Warped Renewal: Mugabe's Tightening Grip
Foushee, Hampton, Harvard International Review
At a time when Zimbabwe risked falling into an abyss of poverty and economic stagnation, the prospect of a determined government effort to restore order seemed attractive. But when President Robert Mugabe ordered the destruction of countless Zimbabwean homes under the guise of an urban cleanup campaign, he pushed the country over the edge. Mugabe's violent methods to stabilize the country devastated Zimbabwe's most defenseless citizens and frustrated international aid agencies that wished to alleviate the crisis. The situation calls for more international attention, and surrounding countries and the United Nations must pressure the government of Zimbabwe to reform.
Beginning on May 19, 2005, and continuing for more than two months, the Mugabe government evicted hundreds of thousands of urban Zimbabweans, bulldozing the homes of many of the country's poorest citizens. Known as Operation Murambatsvina, or "Operation Drive Out Trash," the campaign has been fervently defended by the administration, which asserted that the effort was an attempt to clean up the urban environment and eradicate illegal shantytowns, crowded inner-city settlements that are filled with the country's poor.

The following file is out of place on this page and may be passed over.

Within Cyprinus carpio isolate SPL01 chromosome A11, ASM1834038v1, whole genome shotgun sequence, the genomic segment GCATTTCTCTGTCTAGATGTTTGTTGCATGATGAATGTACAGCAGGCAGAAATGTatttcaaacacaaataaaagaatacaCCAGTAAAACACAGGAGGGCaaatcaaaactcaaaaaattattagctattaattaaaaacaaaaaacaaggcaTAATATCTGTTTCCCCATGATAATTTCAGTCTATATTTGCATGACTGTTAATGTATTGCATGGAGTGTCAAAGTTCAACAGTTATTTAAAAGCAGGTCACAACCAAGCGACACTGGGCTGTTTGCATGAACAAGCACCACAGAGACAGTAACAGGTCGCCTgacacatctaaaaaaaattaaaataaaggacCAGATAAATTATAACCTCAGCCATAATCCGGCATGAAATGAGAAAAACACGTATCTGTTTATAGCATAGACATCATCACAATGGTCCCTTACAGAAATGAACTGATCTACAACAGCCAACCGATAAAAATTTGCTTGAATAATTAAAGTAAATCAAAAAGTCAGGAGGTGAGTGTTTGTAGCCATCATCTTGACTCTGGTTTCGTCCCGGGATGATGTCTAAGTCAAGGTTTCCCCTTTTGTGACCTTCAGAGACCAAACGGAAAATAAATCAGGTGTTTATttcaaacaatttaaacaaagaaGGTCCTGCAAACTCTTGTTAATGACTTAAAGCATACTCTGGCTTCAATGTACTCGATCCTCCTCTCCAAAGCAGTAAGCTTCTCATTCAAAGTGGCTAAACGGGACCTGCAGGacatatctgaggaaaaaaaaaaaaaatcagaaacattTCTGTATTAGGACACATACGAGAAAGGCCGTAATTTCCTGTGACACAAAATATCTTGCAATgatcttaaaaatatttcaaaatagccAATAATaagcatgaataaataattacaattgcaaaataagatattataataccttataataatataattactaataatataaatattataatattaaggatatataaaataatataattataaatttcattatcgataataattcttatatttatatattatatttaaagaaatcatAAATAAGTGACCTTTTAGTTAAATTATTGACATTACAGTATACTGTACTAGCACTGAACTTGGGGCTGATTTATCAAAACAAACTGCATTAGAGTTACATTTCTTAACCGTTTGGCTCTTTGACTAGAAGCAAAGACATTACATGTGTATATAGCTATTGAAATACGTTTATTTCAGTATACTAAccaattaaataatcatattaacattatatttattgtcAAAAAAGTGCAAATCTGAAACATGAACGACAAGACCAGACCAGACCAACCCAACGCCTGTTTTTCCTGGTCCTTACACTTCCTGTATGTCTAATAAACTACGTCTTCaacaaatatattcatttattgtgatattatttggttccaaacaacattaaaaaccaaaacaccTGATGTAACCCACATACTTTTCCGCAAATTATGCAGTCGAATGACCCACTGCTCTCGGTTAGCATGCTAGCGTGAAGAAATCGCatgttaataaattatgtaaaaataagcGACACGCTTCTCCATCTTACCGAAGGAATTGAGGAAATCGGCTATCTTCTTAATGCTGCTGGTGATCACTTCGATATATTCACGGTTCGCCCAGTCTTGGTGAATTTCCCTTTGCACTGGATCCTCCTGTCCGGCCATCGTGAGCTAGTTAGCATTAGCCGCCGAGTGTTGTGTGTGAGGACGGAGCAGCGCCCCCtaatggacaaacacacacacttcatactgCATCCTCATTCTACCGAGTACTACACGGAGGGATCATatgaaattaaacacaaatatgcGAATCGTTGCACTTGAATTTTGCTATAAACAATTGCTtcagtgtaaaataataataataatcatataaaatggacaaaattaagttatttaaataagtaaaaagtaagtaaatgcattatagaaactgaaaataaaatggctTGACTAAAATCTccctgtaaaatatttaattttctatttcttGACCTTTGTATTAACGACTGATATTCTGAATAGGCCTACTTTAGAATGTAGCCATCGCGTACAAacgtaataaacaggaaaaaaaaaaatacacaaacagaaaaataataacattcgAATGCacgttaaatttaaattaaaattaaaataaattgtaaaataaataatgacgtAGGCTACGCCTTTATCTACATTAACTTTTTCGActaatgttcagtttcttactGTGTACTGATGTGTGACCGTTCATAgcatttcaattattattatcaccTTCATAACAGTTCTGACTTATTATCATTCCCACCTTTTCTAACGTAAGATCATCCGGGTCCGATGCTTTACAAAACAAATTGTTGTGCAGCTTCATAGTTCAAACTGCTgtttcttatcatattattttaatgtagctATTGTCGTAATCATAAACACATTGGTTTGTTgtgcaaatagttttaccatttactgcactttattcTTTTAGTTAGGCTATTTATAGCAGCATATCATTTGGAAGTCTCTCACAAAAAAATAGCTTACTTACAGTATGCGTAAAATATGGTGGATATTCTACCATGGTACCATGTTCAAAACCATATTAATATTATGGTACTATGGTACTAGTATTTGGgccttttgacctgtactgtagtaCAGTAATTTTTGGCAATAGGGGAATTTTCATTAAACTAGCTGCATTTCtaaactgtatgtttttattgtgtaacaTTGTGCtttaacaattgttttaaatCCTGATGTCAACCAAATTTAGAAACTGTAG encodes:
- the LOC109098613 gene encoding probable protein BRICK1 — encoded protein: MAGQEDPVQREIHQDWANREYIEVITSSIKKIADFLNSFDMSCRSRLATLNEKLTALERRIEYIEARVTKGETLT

Many Africans, by contrast, characterized the campaign as an abominable political ploy that aimed to attack Mugabe's urban opposition by focusing on neighborhoods known to have voted against the President in recent elections. The Movement for Democratic Change (MDC), which has provided the strongest opposition to the expansion of Mugabe's political power, has felt the brunt of the eviction campaign and accused the president of attempting to weaken its political structure by dispersing its core constituents.
The campaign has affected Zimbabwe's most vulnerable citizens. According to the United Nations, the recent campaign has most adversely affected young children, orphans, pregnant women, and the elderly, many of whom have been unable to find shelter after seeing their homes destroyed. More than half a million Zimbabweans are estimated to be homeless as a result, and the collapse of vital economic infrastructure within the region has harmed many more. The destruction of Zimbabwe's agricultural sector and rampant inflation made the price of food prohibitively expensive for millions of Zimbabweans. The government stubbornly claims it has the resources to import maize from South Africa, but the World Food Program has estimated that 4 million of the country's citizens are in need of food and basic necessities. Zimbabwe also currently owes US$160 million to the International Monetary Fund (IMF) and is at risk of being expelled from the organization, which would further cripple Zimbabwe's ability to provide basic commodities to its citizens. …